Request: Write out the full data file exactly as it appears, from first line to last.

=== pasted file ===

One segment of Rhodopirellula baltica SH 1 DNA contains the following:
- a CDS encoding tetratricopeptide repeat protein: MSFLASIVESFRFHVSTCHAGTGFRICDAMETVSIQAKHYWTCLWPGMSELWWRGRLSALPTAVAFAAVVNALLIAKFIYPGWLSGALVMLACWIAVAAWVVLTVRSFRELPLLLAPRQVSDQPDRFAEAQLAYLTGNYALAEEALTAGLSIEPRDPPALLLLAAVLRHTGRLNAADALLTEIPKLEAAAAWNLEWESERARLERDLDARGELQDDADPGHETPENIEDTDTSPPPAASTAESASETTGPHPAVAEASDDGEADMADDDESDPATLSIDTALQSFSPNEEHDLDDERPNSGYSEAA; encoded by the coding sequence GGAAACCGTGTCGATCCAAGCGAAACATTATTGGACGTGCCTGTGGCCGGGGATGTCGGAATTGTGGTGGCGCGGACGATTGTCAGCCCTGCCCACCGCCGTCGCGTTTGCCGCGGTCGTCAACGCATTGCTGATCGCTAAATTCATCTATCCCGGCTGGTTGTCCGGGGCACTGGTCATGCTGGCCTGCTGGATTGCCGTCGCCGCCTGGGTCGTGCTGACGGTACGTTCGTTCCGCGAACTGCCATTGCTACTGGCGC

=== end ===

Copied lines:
One segment of Rhodopirellula baltica SH 1 DNA contains the following:
- a CDS encoding tetratricopeptide repeat protein: MSFLASIVESFRFHVSTCHAGTGFRICDAMETVSIQAKHYWTCLWPGMSELWWRGRLSALPTAVAFAAVVNALLIAKFIYPGWLSGALVMLACWIAVAAWVVLTVRSFRELPLLLAPRQVSDQPDRFAEAQLAYLTGNYALAEEALTAGLSIEPRDPPALLLLAAVLRHTGRLNAADALLTEIPKLEAAAAWNLEWESERARLERDLDARGELQDDADPGHETPENIEDTDTSPPPAASTAESASETTGPHPAVAEASDDGEADMADDDESDPATLSIDTALQSFSPNEEHDLDDERPNSGYSEAA; encoded by the coding sequence GGAAACCGTGTCGATCCAAGCGAAACATTATTGGACGTGCCTGTGGCCGGGGATGTCGGAATTGTGGTGGCGCGGACGATTGTCAGCCCTGCCCACCGCCGTCGCGTTTGCCGCGGTCGTCAACGCATTGCTGATCGCTAAATTCATCTATCCCGGCTGGTTGTCCGGGGCACTGGTCATGCTGGCCTGCTGGATTGCCGTCGCCGCCTGGGTCGTGCTGACGGTACGTTCGTTCCGCGAACTGCCATTGCTACTGGCGC